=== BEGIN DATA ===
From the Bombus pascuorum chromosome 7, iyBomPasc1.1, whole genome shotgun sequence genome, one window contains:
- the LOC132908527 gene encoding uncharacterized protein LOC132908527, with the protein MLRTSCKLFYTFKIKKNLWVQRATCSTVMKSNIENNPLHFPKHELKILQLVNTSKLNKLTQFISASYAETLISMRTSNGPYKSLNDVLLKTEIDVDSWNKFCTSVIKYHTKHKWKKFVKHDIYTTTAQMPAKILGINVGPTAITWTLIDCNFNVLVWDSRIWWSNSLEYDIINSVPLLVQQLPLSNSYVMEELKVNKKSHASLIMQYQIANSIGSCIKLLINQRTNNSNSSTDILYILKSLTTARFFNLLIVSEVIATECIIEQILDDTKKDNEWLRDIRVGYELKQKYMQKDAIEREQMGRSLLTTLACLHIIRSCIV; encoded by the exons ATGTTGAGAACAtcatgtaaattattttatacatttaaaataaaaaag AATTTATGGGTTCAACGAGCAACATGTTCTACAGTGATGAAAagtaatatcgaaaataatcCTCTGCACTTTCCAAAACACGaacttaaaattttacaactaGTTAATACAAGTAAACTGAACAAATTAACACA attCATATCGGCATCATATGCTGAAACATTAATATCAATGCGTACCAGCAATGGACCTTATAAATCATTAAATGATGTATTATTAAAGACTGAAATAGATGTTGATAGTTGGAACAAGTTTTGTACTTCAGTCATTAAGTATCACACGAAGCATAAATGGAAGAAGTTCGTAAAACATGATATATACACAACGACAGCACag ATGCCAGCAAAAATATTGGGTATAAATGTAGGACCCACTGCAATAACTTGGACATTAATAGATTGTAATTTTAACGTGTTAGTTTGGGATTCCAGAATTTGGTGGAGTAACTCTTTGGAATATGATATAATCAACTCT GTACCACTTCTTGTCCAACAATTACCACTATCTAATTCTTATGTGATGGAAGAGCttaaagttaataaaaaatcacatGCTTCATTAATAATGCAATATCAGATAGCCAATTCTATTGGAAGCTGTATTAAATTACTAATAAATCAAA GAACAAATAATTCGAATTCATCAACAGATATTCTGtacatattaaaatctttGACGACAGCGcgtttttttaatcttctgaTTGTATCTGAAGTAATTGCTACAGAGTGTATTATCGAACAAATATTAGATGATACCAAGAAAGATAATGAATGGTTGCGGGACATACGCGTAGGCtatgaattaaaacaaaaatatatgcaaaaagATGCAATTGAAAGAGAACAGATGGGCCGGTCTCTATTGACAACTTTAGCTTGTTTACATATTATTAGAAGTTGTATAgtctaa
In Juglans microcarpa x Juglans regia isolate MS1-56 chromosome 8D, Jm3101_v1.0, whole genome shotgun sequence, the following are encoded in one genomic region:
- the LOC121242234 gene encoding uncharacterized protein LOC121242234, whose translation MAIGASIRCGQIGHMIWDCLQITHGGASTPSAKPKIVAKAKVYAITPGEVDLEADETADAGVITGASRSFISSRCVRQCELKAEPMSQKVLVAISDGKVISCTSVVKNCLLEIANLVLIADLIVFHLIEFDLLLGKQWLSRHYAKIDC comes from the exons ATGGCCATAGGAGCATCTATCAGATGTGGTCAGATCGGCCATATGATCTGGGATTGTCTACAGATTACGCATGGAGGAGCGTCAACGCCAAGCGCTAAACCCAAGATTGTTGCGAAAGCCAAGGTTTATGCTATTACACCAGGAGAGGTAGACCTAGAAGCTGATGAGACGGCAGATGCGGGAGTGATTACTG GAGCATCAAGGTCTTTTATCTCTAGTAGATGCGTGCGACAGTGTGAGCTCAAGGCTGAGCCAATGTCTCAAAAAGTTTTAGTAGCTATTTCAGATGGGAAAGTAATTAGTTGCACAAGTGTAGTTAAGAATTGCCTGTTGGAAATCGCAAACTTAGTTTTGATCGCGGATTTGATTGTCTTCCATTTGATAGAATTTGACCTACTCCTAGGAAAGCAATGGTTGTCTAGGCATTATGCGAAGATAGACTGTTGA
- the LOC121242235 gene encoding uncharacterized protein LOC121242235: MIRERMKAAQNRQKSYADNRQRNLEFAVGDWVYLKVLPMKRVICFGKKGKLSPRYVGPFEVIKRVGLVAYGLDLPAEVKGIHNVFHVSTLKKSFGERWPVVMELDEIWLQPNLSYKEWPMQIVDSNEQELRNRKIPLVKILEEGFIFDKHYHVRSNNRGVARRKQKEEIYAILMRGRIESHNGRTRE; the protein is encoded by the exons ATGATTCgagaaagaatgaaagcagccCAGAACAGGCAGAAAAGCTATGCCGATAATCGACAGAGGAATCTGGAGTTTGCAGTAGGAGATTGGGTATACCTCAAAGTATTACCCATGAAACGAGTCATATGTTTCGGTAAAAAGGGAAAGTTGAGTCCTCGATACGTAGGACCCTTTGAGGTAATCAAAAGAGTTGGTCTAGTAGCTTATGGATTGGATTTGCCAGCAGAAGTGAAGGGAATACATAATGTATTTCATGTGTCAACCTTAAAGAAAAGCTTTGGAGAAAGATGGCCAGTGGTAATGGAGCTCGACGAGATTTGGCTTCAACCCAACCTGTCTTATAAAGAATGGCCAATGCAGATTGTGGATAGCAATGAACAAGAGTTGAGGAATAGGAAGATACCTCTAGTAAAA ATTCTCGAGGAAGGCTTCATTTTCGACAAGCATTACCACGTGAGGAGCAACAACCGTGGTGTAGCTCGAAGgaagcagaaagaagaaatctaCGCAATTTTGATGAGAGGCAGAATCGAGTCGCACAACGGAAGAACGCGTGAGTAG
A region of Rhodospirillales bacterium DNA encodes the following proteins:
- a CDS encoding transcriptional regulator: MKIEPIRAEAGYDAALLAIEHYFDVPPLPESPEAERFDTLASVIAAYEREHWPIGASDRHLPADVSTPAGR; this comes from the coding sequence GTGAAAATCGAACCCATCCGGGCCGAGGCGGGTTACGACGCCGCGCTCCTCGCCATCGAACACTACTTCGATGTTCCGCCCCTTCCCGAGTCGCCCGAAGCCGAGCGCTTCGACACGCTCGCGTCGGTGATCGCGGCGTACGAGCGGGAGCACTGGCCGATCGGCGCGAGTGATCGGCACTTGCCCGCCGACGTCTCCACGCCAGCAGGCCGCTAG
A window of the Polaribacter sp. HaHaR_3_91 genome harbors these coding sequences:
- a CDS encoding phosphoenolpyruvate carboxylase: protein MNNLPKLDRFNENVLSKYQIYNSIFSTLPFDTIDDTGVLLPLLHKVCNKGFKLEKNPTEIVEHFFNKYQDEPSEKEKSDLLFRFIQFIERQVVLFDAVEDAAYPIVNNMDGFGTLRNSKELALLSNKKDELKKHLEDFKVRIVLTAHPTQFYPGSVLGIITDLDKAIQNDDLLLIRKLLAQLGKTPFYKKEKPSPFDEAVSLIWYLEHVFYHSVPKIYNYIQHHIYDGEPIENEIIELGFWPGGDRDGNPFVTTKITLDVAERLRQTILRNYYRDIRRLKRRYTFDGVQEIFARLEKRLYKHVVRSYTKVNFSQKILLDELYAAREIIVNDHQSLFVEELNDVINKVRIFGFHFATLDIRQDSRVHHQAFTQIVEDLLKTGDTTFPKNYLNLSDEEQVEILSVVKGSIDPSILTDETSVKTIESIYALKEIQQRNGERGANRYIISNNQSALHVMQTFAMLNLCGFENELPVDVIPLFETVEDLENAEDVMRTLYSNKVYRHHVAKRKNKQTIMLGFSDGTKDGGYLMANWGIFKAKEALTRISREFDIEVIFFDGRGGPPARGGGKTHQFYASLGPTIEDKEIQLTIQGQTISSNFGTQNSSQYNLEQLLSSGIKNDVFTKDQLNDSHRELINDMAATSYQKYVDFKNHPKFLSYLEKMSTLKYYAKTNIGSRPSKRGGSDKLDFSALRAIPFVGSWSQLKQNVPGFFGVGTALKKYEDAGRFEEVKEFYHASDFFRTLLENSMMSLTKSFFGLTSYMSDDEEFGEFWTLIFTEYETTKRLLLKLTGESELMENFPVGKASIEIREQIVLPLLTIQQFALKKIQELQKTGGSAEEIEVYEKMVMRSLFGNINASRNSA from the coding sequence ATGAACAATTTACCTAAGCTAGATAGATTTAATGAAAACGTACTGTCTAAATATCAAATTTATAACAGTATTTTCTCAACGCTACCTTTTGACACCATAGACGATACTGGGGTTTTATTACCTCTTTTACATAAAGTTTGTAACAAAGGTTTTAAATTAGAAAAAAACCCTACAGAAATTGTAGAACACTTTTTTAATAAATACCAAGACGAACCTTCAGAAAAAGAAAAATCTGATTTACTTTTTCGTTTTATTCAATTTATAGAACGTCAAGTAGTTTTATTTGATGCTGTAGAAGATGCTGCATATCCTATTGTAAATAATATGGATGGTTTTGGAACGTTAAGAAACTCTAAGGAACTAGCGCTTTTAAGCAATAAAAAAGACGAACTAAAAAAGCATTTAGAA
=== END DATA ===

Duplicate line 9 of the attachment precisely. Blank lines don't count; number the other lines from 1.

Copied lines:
- a CDS encoding phosphoenolpyruvate carboxylase: protein MNNLPKLDRFNENVLSKYQIYNSIFSTLPFDTIDDTGVLLPLLHKVCNKGFKLEKNPTEIVEHFFNKYQDEPSEKEKSDLLFRFIQFIERQVVLFDAVEDAAYPIVNNMDGFGTLRNSKELALLSNKKDELKKHLEDFKVRIVLTAHPTQFYPGSVLGIITDLDKAIQNDDLLLIRKLLAQLGKTPFYKKEKPSPFDEAVSLIWYLEHVFYHSVPKIYNYIQHHIYDGEPIENEIIELGFWPGGDRDGNPFVTTKITLDVAERLRQTILRNYYRDIRRLKRRYTFDGVQEIFARLEKRLYKHVVRSYTKVNFSQKILLDELYAAREIIVNDHQSLFVEELNDVINKVRIFGFHFATLDIRQDSRVHHQAFTQIVEDLLKTGDTTFPKNYLNLSDEEQVEILSVVKGSIDPSILTDETSVKTIESIYALKEIQQRNGERGANRYIISNNQSALHVMQTFAMLNLCGFENELPVDVIPLFETVEDLENAEDVMRTLYSNKVYRHHVAKRKNKQTIMLGFSDGTKDGGYLMANWGIFKAKEALTRISREFDIEVIFFDGRGGPPARGGGKTHQFYASLGPTIEDKEIQLTIQGQTISSNFGTQNSSQYNLEQLLSSGIKNDVFTKDQLNDSHRELINDMAATSYQKYVDFKNHPKFLSYLEKMSTLKYYAKTNIGSRPSKRGGSDKLDFSALRAIPFVGSWSQLKQNVPGFFGVGTALKKYEDAGRFEEVKEFYHASDFFRTLLENSMMSLTKSFFGLTSYMSDDEEFGEFWTLIFTEYETTKRLLLKLTGESELMENFPVGKASIEIREQIVLPLLTIQQFALKKIQELQKTGGSAEEIEVYEKMVMRSLFGNINASRNSA from the coding sequence ATGAACAATTTACCTAAGCTAGATAGATTTAATGAAAACGTACTGTCTAAATATCAAATTTATAACAGTATTTTCTCAACGCTACCTTTTGACACCATAGACGATACTGGGGTTTTATTACCTCTTTTACATAAAGTTTGTAACAAAGGTTTTAAATTAGAAAAAAACCCTACAGAAATTGTAGAACACTTTTTTAATAAATACCAAGACGAACCTTCAGAAAAAGAAAAATCTGATTTACTTTTTCGTTTTATTCAATTTATAGAACGTCAAGTAGTTTTATTTGATGCTGTAGAAGATGCTGCATATCCTATTGTAAATAATATGGATGGTTTTGGAACGTTAAGAAACTCTAAGGAACTAGCGCTTTTAAGCAATAAAAAAGACGAACTAAAAAAGCATTTAGAA